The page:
Study

O papel do programa lince (LPN/FFI) na recuperação do habitat e presas do lince-ibérico no sul de Portugal

  • Published source details Loureiro F., Martins A.R., Santos E., Lecoq M., Emauz A., Pedroso N.M. & Hotham P. (2011) The role of the Lynx program (LPN / FFI) in the recovery of habitat and prey of the Iberian lynx in Portugal. Galemys, 23, 17-25

Actions

This study is summarised as evidence for the following.

Action Category

Provide supplementary water to increase reproduction/survival

Action Link
Terrestrial Mammal Conservation

Provide artificial refuges/breeding sites

Action Link
Terrestrial Mammal Conservation

Provide supplementary food to increase reproduction/survival

Action Link
Terrestrial Mammal Conservation
  1. Provide supplementary water to increase reproduction/survival

    A replicated study in 2009 in four agroforestry sites in Alentejo and Algarve, Portugal (Loureiro et al. 2011) found that artificial waterholes were used by European rabbits Oryctolagus cuniculus and stone martens Martes foina. European rabbits used four out of 16 artificial waterholes. At least one waterhole was used by stone martens (number of waterholes used by this species is not stated). In September and October 2009, sixteen artificial waterholes in four agroforestry estates dominated by cork Quercus suber (2–6 waterholes/estate) were monitored using camera traps. No description of the waterholes is provided. Waterholes were monitored for 7 or 14 days, using one camera trap/waterhole.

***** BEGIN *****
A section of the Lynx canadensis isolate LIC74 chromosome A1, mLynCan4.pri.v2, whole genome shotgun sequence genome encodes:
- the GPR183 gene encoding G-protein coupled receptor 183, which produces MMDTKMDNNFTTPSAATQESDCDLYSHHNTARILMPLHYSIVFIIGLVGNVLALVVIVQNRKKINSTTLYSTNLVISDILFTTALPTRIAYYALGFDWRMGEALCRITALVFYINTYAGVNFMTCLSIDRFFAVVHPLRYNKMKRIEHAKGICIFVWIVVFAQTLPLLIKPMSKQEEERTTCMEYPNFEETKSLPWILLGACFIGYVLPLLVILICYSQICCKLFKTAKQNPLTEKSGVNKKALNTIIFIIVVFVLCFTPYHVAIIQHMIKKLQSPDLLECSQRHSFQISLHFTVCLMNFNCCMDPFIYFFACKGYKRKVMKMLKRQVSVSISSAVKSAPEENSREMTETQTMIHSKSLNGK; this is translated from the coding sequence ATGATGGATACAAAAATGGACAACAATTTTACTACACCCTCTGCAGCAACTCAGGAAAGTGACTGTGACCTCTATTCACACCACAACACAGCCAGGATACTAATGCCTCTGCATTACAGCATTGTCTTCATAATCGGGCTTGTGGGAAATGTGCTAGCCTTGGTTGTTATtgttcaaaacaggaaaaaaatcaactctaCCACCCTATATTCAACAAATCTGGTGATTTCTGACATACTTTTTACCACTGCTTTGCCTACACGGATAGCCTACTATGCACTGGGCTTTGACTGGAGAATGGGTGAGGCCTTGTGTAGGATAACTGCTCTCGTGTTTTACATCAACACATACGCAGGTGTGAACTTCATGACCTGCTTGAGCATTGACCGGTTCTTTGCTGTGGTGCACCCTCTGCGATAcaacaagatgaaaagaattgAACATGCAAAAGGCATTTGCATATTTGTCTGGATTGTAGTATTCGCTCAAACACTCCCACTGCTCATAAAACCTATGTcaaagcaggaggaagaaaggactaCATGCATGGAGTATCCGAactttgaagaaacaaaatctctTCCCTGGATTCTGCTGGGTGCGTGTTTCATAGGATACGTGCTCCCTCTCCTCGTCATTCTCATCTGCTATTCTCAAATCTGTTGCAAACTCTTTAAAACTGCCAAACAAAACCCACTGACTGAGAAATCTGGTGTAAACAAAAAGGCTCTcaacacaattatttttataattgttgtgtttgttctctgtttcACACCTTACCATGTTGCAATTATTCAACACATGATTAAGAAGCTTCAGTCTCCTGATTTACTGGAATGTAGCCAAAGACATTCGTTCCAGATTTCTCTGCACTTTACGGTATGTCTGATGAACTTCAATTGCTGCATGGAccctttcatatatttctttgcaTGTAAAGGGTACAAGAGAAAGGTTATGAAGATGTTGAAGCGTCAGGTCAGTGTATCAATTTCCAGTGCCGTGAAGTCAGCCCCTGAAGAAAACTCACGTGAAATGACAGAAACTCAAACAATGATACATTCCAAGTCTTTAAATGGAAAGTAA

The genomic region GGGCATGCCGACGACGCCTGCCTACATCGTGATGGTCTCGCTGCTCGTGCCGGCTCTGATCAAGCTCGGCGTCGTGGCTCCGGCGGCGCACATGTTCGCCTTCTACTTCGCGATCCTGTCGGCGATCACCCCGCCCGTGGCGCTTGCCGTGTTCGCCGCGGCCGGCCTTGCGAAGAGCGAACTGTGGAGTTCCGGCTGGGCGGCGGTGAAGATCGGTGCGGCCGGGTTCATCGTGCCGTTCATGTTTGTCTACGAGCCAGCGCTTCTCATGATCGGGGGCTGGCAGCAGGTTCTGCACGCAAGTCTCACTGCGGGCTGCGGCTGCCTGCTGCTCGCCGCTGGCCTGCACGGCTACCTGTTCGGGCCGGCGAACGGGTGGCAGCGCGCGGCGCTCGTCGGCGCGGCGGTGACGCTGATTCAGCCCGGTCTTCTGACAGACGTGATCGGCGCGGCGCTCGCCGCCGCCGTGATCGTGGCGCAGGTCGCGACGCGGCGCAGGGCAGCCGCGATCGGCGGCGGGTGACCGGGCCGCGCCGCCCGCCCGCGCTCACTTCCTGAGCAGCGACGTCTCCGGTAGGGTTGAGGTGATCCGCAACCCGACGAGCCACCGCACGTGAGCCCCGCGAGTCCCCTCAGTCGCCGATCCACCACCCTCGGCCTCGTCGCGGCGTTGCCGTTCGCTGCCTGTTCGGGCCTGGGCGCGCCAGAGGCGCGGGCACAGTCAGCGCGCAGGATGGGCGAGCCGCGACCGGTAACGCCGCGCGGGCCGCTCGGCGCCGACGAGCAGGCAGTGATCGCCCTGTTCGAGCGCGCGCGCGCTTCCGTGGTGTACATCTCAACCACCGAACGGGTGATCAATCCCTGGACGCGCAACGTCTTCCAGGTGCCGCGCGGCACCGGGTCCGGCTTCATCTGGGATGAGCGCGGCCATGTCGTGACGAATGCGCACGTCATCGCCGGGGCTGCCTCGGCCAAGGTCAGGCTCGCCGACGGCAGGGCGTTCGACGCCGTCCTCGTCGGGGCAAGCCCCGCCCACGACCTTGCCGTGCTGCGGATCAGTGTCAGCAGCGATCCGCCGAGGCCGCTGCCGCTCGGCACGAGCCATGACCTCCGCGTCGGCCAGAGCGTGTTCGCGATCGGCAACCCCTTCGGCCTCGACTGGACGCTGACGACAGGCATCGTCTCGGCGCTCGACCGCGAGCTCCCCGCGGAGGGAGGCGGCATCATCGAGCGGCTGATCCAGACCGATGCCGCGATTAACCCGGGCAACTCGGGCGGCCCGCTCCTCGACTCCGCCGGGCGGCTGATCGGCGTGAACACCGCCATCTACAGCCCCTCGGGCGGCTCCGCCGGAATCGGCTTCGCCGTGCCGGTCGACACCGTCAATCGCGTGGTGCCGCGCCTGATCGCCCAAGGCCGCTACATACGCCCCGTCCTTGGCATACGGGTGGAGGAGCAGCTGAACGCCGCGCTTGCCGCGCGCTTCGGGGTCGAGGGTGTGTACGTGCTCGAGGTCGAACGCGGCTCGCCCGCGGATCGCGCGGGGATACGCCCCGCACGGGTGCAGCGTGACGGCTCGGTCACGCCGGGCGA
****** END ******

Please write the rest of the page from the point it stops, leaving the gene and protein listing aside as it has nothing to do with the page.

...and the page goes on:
2. Provide artificial refuges/breeding sites

    A replicated study in 2007–2009 in six agroforestry sites in Alentejo and Algarve, Portugal (Loureiro et al. 2011) found that European rabbits Oryctolagus cuniculus used most available artificial shelters. European rabbits used 65 out of 100 artificial shelters. Rabbit numbers were higher in areas where a higher percentage of artificial shelters were used (data presented as correlation). Between 2007 and 2009, a total of 100 artificial shelters were constructed across six agroforestry estates dominated by cork oak Quercus suber. Artificial shelters were clustered in groups of 6–8. Each shelter had six entrance points but no more details about shelters were provided. Shelters were surveyed once every three months during the first year after construction and once every six months thereafter. Shelters were considered in use if pellets were detected near their entrances. Rabbit relative abundance was assessed by the density of pellets within a 300-m radius around the shelter.

  3. Provide supplementary food to increase reproduction/survival

    A replicated study in 2007–2009 in six agroforestry sites in Alentejo and Algarve, Portugal (Loureiro et al. 2011) found that European rabbits Oryctolagus cuniculus used most available artificial feeding stations. Rabbits used almost 70% of 48 feeding stations surveyed. Rabbit numbers were higher in areas where a higher proportion of feeding stations was used (data presented as a correlation). Over the course of the study, which included providing artificial shelters and waterholes, the number of rabbit latrines increased from 16 to 25 latrines/km (no statistical analysis conducted). Between July and September in 2008 and 2009, wheat, oat and alfalfa were made available through 120 artificial feeding stations in six agroforestry. Each station was protected by a fence, aimed at excluding large animals. However, 60% of feeding stations were destroyed by deer or wild boar, so data for 48 feeding stations were analysed. These were surveyed monthly and considered to be used if rabbit droppings were detected. Rabbit abundance was estimated based on the number of latrines/km counted along paths at each site.

Output references

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